12 items I always have in my kitchen cupboard

Keeping a few staple ingredients to hand makes cooking from scratch infinitely easier and quicker. Over the years I have found a few brands and products that I return to time and again, making my life in the kitchen just that bit simpler and more delicious. I do tend to invest in a few good basics, like a delicious extra virgin olive oil, as a little goes a long way and I find it seriously elevates the simplest of dishes. I might then save in other places – such as buying bulk grains or nuts and seeds, for example. So here are the 12 items you will always find in my kitchen cupboards at home.

1. Extra virgin olive oil

 I try to follow a mostly Mediterranean style diet, and therefore use olive oil for almost all my dressings and cooking needs. I tend to keep a relatively cheap and cheerful one next to the oven for cooking with, and then splurge on a really delicious extra virgin oil for drizzling and cold dressings.

 

2. Chilli flakes

Healthy food should never taste bland. Adding a pop of flavour to your dishes is so important, and for me, that often means a sprinkling of chilli flakes (lemon zest is another go to). I tend to buy in bulk, and then decant into old jam jars as we go through quite a bit.

 

3. Tinned / Jarred tomatoes

As much as I love fresh tomato sauces, I really don’t have the time to be blanching and peeling tomato skins. As a vast number of our favourite family recipes call for a tomato base, I will always, always have a few jars or tins of good quality tomatoes to hand. I tend to buy them in bulk from Biona or Cirio, as they both have BPA-free tins and also do a delicious passata in glass bottles.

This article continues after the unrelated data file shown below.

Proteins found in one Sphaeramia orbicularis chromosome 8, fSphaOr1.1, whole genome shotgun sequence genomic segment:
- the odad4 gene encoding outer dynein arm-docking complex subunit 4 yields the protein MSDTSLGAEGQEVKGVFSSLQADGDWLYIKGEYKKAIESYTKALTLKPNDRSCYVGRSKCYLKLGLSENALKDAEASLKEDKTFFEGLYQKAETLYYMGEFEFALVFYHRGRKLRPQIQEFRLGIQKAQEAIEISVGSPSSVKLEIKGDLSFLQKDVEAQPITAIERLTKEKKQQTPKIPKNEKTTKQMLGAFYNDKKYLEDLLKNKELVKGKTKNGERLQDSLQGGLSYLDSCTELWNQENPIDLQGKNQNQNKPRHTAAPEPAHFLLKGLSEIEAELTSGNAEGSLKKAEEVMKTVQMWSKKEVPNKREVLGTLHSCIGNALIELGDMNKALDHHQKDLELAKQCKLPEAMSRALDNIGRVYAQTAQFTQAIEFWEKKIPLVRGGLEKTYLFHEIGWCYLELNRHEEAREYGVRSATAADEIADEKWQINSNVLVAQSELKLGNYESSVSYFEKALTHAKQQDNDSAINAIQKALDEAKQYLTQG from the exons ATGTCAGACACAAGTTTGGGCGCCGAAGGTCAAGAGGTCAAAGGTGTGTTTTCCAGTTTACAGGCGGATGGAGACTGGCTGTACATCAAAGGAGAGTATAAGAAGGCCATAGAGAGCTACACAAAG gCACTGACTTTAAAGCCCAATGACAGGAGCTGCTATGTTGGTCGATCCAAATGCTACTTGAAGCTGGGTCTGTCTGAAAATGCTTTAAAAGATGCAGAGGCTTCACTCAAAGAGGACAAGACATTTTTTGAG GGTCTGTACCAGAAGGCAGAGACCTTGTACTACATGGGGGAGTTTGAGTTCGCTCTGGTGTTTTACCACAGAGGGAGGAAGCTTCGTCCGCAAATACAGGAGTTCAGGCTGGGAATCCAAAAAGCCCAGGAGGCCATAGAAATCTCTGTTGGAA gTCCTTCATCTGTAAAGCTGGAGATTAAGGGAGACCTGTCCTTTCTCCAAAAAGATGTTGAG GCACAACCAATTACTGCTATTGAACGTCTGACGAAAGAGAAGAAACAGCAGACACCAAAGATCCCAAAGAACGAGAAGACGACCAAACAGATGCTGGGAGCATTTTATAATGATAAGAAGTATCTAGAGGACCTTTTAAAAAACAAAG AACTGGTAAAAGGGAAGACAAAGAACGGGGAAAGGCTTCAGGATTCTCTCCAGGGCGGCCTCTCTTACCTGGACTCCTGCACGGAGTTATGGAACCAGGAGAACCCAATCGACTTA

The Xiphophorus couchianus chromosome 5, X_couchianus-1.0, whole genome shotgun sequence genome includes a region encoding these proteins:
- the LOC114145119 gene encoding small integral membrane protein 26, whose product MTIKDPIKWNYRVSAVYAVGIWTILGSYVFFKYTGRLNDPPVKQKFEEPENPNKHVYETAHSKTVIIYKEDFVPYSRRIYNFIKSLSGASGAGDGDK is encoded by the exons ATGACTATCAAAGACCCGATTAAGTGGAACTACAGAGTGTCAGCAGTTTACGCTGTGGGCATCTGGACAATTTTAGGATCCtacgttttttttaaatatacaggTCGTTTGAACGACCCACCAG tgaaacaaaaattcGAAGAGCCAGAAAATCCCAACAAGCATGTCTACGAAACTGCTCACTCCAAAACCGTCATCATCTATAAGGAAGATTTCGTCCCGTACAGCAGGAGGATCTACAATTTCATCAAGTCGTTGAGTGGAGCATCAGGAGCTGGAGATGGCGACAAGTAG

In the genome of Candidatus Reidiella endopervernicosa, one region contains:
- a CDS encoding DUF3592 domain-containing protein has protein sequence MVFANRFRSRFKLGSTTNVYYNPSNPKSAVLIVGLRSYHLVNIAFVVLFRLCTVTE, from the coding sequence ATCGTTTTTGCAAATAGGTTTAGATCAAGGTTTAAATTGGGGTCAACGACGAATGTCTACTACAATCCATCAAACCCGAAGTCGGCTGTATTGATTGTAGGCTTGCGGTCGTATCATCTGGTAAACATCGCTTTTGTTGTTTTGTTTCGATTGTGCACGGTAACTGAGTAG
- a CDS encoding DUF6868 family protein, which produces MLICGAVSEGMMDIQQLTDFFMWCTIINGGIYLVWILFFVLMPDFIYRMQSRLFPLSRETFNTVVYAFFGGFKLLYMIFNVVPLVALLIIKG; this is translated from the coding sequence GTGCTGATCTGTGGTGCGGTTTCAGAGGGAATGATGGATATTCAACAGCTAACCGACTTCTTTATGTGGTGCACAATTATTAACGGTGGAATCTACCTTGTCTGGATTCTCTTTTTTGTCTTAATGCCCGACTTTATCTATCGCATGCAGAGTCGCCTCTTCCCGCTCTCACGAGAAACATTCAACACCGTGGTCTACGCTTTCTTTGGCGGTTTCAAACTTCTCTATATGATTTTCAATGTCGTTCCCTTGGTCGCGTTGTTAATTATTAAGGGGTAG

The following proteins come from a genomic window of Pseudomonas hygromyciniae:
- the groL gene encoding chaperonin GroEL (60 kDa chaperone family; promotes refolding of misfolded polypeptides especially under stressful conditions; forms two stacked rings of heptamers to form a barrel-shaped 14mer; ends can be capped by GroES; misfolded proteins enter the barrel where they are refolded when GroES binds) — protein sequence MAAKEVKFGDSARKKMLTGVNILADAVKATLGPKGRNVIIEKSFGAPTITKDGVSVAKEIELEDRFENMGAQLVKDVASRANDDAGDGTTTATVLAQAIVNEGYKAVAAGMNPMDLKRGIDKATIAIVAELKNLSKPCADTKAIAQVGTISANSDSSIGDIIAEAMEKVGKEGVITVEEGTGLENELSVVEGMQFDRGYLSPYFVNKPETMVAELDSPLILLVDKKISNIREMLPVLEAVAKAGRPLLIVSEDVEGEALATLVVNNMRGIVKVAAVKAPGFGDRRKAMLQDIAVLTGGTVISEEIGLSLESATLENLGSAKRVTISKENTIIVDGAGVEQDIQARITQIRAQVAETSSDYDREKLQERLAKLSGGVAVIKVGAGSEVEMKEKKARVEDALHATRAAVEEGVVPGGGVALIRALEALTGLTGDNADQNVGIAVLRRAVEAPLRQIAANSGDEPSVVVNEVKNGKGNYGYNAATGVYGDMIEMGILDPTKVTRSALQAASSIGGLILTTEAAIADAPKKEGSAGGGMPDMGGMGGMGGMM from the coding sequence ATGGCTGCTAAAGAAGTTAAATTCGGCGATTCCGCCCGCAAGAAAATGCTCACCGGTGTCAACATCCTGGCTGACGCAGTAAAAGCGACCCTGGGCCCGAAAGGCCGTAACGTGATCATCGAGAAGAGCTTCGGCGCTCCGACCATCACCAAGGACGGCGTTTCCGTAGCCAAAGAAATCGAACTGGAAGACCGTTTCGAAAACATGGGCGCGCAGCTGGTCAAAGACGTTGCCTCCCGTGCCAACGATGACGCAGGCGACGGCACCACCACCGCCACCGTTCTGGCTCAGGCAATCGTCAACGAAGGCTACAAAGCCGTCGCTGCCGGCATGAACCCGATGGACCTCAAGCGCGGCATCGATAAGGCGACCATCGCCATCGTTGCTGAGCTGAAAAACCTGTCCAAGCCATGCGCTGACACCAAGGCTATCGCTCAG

4. Jars of cooked pulses

My absolute favourite brand for these is Brindisa. Their pulses are a little bit more expensive than the tins you find in the supermarket, but they are miles apart in terms of taste and texture. I will add them to stews and soups for a plant-based protein boost, but love them simply drained and rinsed and dressed in good olive oil and lemon juice, with some seasonal vegetables on the side for the quickest of lunches or weekday suppers. See my White Bean and Asparagus Salad with Charred Lemon Dressing for a little inspiration.

 

5. Apple Cyder Vinegar

I love a punchy dressing for salads and vegetables, and often drizzle one onto a tray of vegetables before roasting (it adds a definite flavour boost compared to roasting with olive oil alone). Apple Cyder tends to be my vinegar of choice, not for any supposed health benefits, but because I really like the fruity taste. My favourite brand is Aspall.